A year ago next month, New York and the Northeastern U.S. was hit by the biggest storm in recent memory — Hurricane Sandy. As the effects of the storm are still seen today — losses that total $68 billion and countless people displaced — SUNY is continuing its work to ensure a safer and more predictable landfall should another Sandy-sized storm hit the region.
When Hurricane Sandy brought the Eastern seaboard to a halt last year, SUNY sprung into action. From SUNY Maritime College housing hundreds of relief workers and ultimately serving more than 37,000 meals to SUNY Downstate Medical Center deploying 100 medical personnel across New York City to hundreds of students ascending on the metropolitan area from across the state, the humanity and kindness of the people of SUNY positively impacted many people in a time of crisis. However, SUNY’s work does not stop when the last board is removed from a window or the final stake is in the ground of a rebuilt home. Research is being conducted by SUNY campuses across the state to study the source of the damage — hurricanes and massive weather formations — so that physical and emotional damage may be diminished in the future.
A recent workshop hosted by the University at Buffalo’s NYS Center of Excellence in Bioinformatics and Life Sciences provided a firsthand — and somewhat harrowing — look at what it takes to start a business, says Tomás Henriques, assistant professor of music at SUNY Buffalo State.
Henriques is the inventor of the Sonik Spring, a handheld metallic spring outfitted with orientation and force measuring sensors that users manipulate to process and generate audio and video in real time. He attended the workshop in June to get expert advice on turning his prototype into a successful product. Henriques and the Research Foundation for SUNY have a patent pending on the Sonik Spring, which he plans to develop into both a musical instrument and a tool for use in physical and cognitive therapy.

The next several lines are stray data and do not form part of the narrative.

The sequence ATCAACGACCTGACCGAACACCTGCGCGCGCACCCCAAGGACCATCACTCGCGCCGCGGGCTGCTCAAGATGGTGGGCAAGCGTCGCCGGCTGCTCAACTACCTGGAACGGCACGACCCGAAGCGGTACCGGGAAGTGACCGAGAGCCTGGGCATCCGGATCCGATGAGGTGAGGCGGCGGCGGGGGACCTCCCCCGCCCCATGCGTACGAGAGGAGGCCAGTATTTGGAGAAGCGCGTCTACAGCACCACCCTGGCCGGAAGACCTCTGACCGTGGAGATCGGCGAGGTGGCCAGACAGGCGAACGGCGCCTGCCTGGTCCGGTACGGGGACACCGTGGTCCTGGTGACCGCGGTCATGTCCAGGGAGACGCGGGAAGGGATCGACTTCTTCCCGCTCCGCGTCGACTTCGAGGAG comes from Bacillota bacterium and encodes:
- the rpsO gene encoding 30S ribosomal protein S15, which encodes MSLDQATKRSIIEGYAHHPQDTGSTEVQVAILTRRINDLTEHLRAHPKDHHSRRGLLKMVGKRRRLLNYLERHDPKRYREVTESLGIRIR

It’s football season again and thousands of athletes are suiting up across the nation to play one of the most popular sports in America. From recreational leagues to high school and college teams to professional-level organizations, the sport is played in varying intensities but with one very real danger: concussions. In fact, in the season opener for the New York Giants, starting cornerback Prince Amukamara was sidelined because of a concussion.
According to the Upstate Concussion Center at the Institute for Human Performance of SUNY Upstate Medical University, a concussion is a mild traumatic brain injury that occurs when the normal functioning of the brain is disrupted by a blow or jolt to the head.
So that SUNY can best protect its student-athletes and continue to reach out to younger students, its two concussion research centers, at SUNY Upstate Medical University and the University at Buffalo’s Concussion Clinic, actively investigate concussions and concussion-related illnesses. Acute awareness in order to teach others of the danger is part of the mission.
From Dropbox to iCloud to Drive, people are using cloud storage services and apps to stock away their pictures, documents and media every day. We all want to be sure we have a back-up of the pictures or video from that special day, or our class notes and work assignments just in case our home computer breaks down. But did we ever think of what is done within the cloud and our big data resources to ensure our data is being kept safe and secure with continuous access via all of our devices?
Senators Charles E. Schumer and Kirsten Gillibrand last week announced that a $468,259 National Science Foundation (NSF) grant will be awarded to Binghamton University for just such a study.
The increased awareness surrounding global warming and the increased demand of global energy supply over the last few years has got scientist in a frenzy to determine a way to produce a renewable energy source – and possibly halt pollutants. David Blersch, an environmental engineer at the University at Buffalo, is asking the question – could the large algae blooms that have been blamed for fish kills, beach closures and other problems that harm the Great Lakes and its tourism industry be a new source of bioenergy?
We may not be running out of energy resources, but the price of continuing with oil and fossil fuels as our primary energy source is a heavy one. Not only are our wallets taking a hit – our environment is also paying the price.